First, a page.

1 tsp lemon juice
1 tsp egg white
1 large sugar cube
1 dash Fee Brothers Orange bitters
1 oz soda water
2 Griottenes Brandy Infused Cherries
1 Orange slice
1 Lemon Slice
Sugar in a saucer for the glass rim.
Rim an old-fashioned glass with lemon juice and sugar.
Place a teaspoon-sized sugar cube into the glass, and saturate with Fee Brother’s Orange bitters.
Fill the glass three-quarters of the way with chipped ice. (Medium sized cubes will work)
Shake other ingredients (except soda) and strain into the glass.
Top with a small amount of soda water if desired.
Add two Griottenes Brandy Infused Cherries on a cocktail skewer, with half slices of orange and lemon.
Projection mapping events rely on the space in which they are held. The space is as important as the mapped images and audio itself. I have seen a ton of this stuff in the last year, and seems to be gaining even more ground as we roll through 2011. The thing is, in many cases, the venue that is chosen doesn’t do justice to the video, audio, or brand image of the product or service being promoted.
Last night Bombay Sapphire got it right when they illuminated the Battersea Power Station in London. The shape of the building mirrors the iconic Bombay Sapphire bottles, the imagery, color pallet, and audio are all reflective of the brand and the target audience they are trying to reach. Designed and created by Drive Productions, an independent company that specialise in live events, they brought to life the Battersea Power Station for the first time since 1975.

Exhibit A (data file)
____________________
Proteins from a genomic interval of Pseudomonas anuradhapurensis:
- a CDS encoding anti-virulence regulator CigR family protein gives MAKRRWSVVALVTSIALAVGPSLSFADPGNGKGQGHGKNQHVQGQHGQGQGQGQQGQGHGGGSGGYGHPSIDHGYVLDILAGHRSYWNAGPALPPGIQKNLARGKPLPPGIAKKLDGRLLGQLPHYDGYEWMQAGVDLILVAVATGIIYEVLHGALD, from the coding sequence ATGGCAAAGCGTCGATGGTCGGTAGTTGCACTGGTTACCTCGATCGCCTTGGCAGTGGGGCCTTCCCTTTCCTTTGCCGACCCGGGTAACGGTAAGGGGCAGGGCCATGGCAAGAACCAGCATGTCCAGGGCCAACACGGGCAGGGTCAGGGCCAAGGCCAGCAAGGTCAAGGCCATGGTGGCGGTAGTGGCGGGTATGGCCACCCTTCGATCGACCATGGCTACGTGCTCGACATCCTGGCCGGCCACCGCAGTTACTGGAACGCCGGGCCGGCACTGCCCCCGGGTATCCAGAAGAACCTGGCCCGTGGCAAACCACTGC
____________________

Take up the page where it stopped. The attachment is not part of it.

A side note here. I am always curious about how long these things run. I can’t imagine this is a one time event. The development cost alone is huge, and any marketing director worth their weight would want to use this kind of thing more than once. If anyone knows how long this is actually going to run would you post a comment and let us know.
I’m still not sure about the viability of iAds yet. In practice they sound great, but people are always resistant to more advertising, feeling that they are already being bombarded 24 hours a day with the stuff. Guinness however is leveraging iAds as part of a much larger multi-platform integrated campaign tilted “There’s More Life After Dark”.
The campaign is designed to inspire Guinness drinkers and night life seekers to take advantage of all things after dark and enjoy a night out on the town. The iAd is being introduced by a video directed by Tullo Marshall Warren, showing how to use the iAd application. (yes it feels more like an app than an ad which is the whole point)
The iAd starts with a narrator promising to show you where the most fun can be had after dark. The iAd then splits into four sections pubs, gigs, comedy and sports, each encouraging users to find nearby events and venues using the iPhone’s location based services. The iAd even helps you overcome the problem of ordering a Guinness at a noisy venue. Using a volume dial in the iAd you can choose how many friends you need to buy a drink for, then you show the image to the bartender to place your order. “4 Guinness’ kind sir.” Frankly this might be the most useful part of the iAd.
The iAd campaign, designed by Tullo Marshall Warren and built by the Apple iAd team.This is a pretty fun concept, with engaging interactivity, and it feels less like an ad and more like an application. As iAds continue to build momentum, it’ll be interesting to see how this new medium shakes out, and what other companies begin to do with them as well.